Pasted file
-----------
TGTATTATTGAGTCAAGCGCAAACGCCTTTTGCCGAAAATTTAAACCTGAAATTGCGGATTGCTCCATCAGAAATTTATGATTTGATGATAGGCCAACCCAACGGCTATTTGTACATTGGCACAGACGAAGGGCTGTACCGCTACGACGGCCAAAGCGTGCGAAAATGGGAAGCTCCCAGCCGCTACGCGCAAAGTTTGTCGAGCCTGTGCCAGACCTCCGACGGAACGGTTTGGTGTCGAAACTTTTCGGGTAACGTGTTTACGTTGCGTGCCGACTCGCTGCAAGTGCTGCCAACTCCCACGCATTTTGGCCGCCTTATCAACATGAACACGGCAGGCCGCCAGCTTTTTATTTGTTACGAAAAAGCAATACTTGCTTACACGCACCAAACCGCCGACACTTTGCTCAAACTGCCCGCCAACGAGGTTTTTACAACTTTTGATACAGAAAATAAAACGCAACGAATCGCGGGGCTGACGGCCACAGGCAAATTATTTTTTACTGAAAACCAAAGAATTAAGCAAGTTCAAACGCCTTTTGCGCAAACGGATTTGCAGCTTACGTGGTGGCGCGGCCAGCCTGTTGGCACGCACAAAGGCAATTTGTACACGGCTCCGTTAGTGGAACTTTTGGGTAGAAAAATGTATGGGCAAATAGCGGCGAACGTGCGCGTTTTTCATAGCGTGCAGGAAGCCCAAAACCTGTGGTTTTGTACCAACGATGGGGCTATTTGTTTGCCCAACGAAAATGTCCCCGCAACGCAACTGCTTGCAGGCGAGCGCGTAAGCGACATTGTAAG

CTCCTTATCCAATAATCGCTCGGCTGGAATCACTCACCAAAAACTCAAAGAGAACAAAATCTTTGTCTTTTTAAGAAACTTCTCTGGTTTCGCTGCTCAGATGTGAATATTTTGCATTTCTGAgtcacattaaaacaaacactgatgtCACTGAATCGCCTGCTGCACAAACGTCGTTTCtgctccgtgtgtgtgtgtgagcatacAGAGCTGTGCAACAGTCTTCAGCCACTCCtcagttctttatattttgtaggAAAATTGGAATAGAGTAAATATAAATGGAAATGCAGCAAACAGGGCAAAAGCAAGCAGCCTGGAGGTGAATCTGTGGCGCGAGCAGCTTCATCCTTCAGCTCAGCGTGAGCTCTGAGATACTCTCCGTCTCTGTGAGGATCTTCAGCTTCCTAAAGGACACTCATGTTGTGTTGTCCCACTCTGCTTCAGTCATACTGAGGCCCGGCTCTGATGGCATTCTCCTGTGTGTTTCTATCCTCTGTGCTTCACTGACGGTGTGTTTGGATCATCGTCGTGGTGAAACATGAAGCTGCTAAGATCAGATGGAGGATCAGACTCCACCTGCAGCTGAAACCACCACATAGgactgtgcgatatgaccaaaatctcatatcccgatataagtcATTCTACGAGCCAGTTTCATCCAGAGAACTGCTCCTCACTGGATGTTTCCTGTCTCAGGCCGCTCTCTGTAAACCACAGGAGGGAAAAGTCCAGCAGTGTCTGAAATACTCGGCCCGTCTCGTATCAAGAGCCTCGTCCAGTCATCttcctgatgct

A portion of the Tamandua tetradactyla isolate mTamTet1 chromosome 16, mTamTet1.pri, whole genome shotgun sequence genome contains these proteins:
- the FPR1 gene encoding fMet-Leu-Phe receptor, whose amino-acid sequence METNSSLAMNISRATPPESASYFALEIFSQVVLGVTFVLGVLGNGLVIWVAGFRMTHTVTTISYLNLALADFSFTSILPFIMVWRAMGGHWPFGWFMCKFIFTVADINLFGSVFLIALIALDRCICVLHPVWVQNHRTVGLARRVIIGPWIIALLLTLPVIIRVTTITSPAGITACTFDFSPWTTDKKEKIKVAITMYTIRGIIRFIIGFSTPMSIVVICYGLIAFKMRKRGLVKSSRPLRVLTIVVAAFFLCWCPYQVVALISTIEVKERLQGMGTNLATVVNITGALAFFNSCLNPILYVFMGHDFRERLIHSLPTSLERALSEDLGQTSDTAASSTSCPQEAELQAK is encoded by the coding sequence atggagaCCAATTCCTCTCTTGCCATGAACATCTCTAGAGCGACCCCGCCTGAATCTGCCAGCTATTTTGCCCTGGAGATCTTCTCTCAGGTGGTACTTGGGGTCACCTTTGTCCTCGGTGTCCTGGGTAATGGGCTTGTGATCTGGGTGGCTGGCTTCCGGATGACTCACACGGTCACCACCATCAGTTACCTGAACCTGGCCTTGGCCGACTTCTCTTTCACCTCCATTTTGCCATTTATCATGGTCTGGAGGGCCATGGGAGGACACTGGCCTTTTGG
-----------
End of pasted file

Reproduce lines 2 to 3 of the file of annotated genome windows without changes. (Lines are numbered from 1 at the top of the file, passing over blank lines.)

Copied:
CTCCTTATCCAATAATCGCTCGGCTGGAATCACTCACCAAAAACTCAAAGAGAACAAAATCTTTGTCTTTTTAAGAAACTTCTCTGGTTTCGCTGCTCAGATGTGAATATTTTGCATTTCTGAgtcacattaaaacaaacactgatgtCACTGAATCGCCTGCTGCACAAACGTCGTTTCtgctccgtgtgtgtgtgtgagcatacAGAGCTGTGCAACAGTCTTCAGCCACTCCtcagttctttatattttgtaggAAAATTGGAATAGAGTAAATATAAATGGAAATGCAGCAAACAGGGCAAAAGCAAGCAGCCTGGAGGTGAATCTGTGGCGCGAGCAGCTTCATCCTTCAGCTCAGCGTGAGCTCTGAGATACTCTCCGTCTCTGTGAGGATCTTCAGCTTCCTAAAGGACACTCATGTTGTGTTGTCCCACTCTGCTTCAGTCATACTGAGGCCCGGCTCTGATGGCATTCTCCTGTGTGTTTCTATCCTCTGTGCTTCACTGACGGTGTGTTTGGATCATCGTCGTGGTGAAACATGAAGCTGCTAAGATCAGATGGAGGATCAGACTCCACCTGCAGCTGAAACCACCACATAGgactgtgcgatatgaccaaaatctcatatcccgatataagtcATTCTACGAGCCAGTTTCATCCAGAGAACTGCTCCTCACTGGATGTTTCCTGTCTCAGGCCGCTCTCTGTAAACCACAGGAGGGAAAAGTCCAGCAGTGTCTGAAATACTCGGCCCGTCTCGTATCAAGAGCCTCGTCCAGTCATCttcctgatgct

A portion of the Tamandua tetradactyla isolate mTamTet1 chromosome 16, mTamTet1.pri, whole genome shotgun sequence genome contains these proteins: